At this time of year, I often hear from teachers wondering if they should, or even can, start over again.
Either they’ve been inconsistent.
Or they didn’t teach their classroom management plan thoroughly enough the first time.
Or they didn’t have much of a plan to begin with.
Whatever the case, they’re just barely hanging on. They can’t get through lessons without interruptions.
Their students talk incessantly.
They’ve lost control and are now stressed out and ready for the year to end.
Yet, they’re also nervous about making changes.
They fear that if they start over now, if they begin holding students accountable who’ve grown accustomed to the way things are, then their class will be in open rebellion.
But the truth is, as long as you teach your behavior expectations in a way that demonstrates how they’re best for them, these fears are unfounded.
In fact, done right, the opposite will happen. And your students will love you for it.
Here’s how in three steps:
1. Take responsibility.
So many teachers begin the process of starting over by lecturing their class and describing all the ways they (the students) have fallen short.
But this puts them at even deeper divided odds with a class that already doesn’t trust them. It causes resentment, antagonism, and a desire to tune out anything you have to say.
So instead of blaming students for the chaotic learning environment, it’s best and healthiest to take responsibility yourself.
Not only is this incredibly empowering for you, and a critical step all exceptional teachers must take, but it will draw your students into your corner.
It will open their ears and their hearts and begin the healing process between you.
You might say, “I haven’t done a good job of protecting your right to learn and enjoy school. I’m sorry and I feel terrible about it, but I’m going to make it up to you starting today.”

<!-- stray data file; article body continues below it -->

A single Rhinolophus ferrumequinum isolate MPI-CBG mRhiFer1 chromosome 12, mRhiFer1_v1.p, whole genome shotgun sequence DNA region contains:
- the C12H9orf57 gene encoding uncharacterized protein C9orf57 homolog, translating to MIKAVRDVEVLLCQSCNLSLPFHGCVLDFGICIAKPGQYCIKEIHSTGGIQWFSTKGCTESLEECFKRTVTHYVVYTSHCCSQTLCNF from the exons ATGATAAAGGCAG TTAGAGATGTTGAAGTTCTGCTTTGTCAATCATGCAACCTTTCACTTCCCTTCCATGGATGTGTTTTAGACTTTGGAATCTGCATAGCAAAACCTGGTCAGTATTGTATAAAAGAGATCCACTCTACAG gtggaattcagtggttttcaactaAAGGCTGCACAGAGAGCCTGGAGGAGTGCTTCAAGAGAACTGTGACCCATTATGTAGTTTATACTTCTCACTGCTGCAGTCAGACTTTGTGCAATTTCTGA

2. Lay it all out.
The next step is to put all your cards out on the table. Explain and model your classroom management plan in full, with boldness and good humor, front to back and start to finish.
It doesn’t matter if you’ve added new rules and consequences or if they’re the same ones you had before. You’re going to stand tall and lay it all out as if for the first time.
Don’t assume anything or leave anything to chance.
Cover it all so there is no doubt, no question, no scintilla of confusion regarding what does and doesn’t constitute breaking your class rules.
Essentially what you’re saying is, “This is what it takes to have a learning experience we can all love and be proud of. There is no other way and thus this is what we’re going to do.”
3. Make a vow.
Your students need to know that you’re committed to holding up your end of the bargain, that you care enough about them to truly safeguard their right to learn and enjoy school.
To that end, make a promise to your class that you will follow the plan exactly how it was laid out and defined for them. You must also promise to enforce consequences respectfully.
You’ll speak the truth, but you won’t scold, lecture, raise your voice, or use any other negative or harmful methods.
What this does very effectively is put students at ease. If frees them to focus on learning. It convinces them that they can finally trust you, that your plan really is about them and creating the best school experience for them.
Which in turn creates a desire to want to follow your rules, to want to please you and revel in being a contributing member of your class.
Making a vow also places soft but ever-present pressure on you to really do it, to really follow through on your promises. It’s one of the secrets to being the same, consistent teacher day after day.
Many teachers have the false notion that rules and consequences are an impediment to a good relationship with students.
The truth, however, is that not only aren’t they an impediment, they’re the very foundation upon which influential trust and rapport are built.
But you don’t have to wait for your students to be climbing the walls before reestablishing—or truly establishing for the first time—your classroom management plan.
If things aren’t going as well as you like, do it now.
Take responsibility for the current state of your classroom. Set in stone the boundaries that guard and protect your students’ academic progress and contentment. Then make the promise, the unwavering vow, they most want to hear.
A weight you never knew existed, a dampened shroud covering your classroom from wall to wall, will lift like a hot-air balloon on a cold day.
The sun will break through the clouds.
And you’ll be on your way to having the class you really want.
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